Celtics Notes: Boston’s Starting Five, Rotation Beginning To Take Shape

by abournenesn

Oct 22, 2015

BOSTON — The Celtics have won five of six preseason games to date, but dominating in exhibition games isn’t the most fruitful exercise.

So what’s been the most important takeaway of the preseason so far?

For a deep, crowded roster like Boston’s, the answer is obvious: Determining who will start and play the bulk of the minutes for the Celtics when the games actually count.

The unit of Marcus Smart, Avery Bradley, Jae Crowder, David Lee and Tyler Zeller got the start Thursday night and helped lead Boston to a 99-85 win over the New York Knicks at TD Garden.

It’s the third time this group has started in six preseason contests, seemingly making them the favorites to be on the floor when the Celtics kick off the regular season next Wednesday.

“If we decide to start that first unit like (Thursday night), that unit’s got a nice chemistry,” head coach Brad Stevens said. “David kind of handles passes and directs and Tyler does what Tyler does, and the guards are great cutters. When David has the ball, there’s a lot of cutting, a lot of movement, and they all have skill. So that’s a nice combination.”

Let’s check out some more notes from Thursday’s preseason affair:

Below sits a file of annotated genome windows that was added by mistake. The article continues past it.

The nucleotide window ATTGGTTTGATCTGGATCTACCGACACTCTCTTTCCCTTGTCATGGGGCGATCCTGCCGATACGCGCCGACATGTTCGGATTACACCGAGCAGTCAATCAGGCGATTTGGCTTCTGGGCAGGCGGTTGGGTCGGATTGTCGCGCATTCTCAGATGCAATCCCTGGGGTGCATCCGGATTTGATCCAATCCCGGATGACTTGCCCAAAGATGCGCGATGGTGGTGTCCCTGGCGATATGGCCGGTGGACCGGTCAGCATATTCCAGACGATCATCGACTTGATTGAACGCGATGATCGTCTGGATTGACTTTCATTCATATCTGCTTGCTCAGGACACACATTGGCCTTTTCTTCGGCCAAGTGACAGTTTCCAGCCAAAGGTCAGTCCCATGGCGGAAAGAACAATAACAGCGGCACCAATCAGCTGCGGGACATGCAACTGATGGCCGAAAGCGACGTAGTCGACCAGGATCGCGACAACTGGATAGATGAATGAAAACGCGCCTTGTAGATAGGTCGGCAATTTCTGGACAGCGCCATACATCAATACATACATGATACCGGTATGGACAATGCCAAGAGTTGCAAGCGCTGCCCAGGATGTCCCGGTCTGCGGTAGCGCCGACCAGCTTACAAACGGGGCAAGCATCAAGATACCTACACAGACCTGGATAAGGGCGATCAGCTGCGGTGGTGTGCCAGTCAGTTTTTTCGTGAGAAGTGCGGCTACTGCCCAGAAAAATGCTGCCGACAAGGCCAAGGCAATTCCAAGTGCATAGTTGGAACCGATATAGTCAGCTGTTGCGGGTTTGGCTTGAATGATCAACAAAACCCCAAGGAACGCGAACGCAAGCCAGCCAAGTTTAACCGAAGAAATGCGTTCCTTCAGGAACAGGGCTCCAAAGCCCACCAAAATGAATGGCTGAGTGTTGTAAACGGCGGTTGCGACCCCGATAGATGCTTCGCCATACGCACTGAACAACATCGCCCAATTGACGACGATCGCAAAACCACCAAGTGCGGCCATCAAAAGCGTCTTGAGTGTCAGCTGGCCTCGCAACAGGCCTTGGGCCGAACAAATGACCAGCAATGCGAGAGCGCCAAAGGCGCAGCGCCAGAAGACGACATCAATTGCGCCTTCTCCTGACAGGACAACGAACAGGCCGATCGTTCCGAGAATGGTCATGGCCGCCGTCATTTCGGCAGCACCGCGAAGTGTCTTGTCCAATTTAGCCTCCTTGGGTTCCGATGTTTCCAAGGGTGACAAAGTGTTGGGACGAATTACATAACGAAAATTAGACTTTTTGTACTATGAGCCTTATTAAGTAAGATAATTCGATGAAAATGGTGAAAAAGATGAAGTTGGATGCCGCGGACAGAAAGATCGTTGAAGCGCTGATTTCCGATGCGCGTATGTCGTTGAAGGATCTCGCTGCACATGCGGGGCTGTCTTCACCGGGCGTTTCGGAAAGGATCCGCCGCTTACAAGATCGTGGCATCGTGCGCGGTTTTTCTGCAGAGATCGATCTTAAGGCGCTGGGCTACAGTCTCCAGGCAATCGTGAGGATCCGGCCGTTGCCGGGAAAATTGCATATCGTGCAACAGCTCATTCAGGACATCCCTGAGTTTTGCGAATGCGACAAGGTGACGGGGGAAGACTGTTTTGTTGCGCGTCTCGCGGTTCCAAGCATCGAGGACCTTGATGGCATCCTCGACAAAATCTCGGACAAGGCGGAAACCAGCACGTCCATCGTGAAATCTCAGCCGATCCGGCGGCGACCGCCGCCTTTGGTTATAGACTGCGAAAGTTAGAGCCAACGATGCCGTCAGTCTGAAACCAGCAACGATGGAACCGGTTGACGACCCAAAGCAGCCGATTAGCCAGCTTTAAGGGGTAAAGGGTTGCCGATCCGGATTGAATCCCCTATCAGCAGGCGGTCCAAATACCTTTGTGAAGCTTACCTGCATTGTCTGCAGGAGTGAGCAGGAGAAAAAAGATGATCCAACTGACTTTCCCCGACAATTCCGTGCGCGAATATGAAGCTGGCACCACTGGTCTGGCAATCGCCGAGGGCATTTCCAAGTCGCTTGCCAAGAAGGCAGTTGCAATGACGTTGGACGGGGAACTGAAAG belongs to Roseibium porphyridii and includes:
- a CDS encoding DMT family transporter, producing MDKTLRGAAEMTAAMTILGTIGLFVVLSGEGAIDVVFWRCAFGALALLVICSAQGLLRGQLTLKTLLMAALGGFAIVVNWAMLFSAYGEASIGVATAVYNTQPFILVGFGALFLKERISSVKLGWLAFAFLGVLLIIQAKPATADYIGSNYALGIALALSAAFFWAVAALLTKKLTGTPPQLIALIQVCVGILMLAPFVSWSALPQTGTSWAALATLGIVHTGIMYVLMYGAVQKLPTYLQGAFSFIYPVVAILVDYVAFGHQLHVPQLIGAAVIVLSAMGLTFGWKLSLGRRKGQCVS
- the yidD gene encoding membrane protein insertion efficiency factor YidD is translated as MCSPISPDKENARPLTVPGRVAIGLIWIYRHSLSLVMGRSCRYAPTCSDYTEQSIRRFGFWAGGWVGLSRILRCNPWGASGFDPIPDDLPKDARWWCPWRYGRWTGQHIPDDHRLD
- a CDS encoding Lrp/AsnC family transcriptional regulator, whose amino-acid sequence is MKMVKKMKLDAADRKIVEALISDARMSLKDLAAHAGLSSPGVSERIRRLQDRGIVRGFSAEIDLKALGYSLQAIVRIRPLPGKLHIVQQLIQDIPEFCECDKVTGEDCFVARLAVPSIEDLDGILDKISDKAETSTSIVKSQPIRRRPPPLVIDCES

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— Smart made a very strong case to be the Celtics’ starting point guard Thursday night.

Smart dished out a game-high nine assists — eight of which came in the first half alone — and showed impressive vision throughout the night. Before the Celtics even took the floor Thursday night, Lee admitted he’s been pleasantly surprised with Smart’s point guard skills.

“He’s a better passer than I thought he was,” Lee told reporters before the game. “I kind of almost saw him in college, I saw him play more and saw him as more of an off-guard type of guy. But as a point, he’s proven a lot to me.”

— Jared Sullinger finally received an extended audition, and the results were mostly positive.

Sullinger played a preseason-high 18:37 minutes and led all Celtics scorers with 16 points on 6-of-10 shooting while adding eight rebounds, six assists and three blocks.

While it wasn’t all positive for Sullinger — he shot just 4-of-10 from the free throw line — it nonetheless was a step in the right direction as he battles for a spot in the rotation.

“Time will tell how it all works out with minutes, but I thought he did a lot of good things (Thursday night),” Stevens said. “As the season goes on, we’re always going to factor in good play. So that’s a good thing.”

— Bradley left the game in the third quarter after hitting his right shin on a courtside seat going after a loose ball.

He was diagnosed with a bruised shin and did not return to the game.

— Isaiah Thomas (soreness) and Kelly Olynyk (rest) both got the night off Thursday.

— Stevens celebrated his 39th birthday Thursday, which is an opportunity for a reminder that he’s still the youngest coach in the NBA. According to Stevens, though, his Celtics players didn’t do anything special for him — not that he necessarily wanted them to.

“They offered to sing, but I’ve heard them sing,” Stevens said before the game.

Thumbnail photo via Winslow Townson/USA TODAY Sports Images

Thumbnail photo via Boston Celtics head coach Brad Stevens applauds his players during the first half against the New York Knicks at TD Garden.
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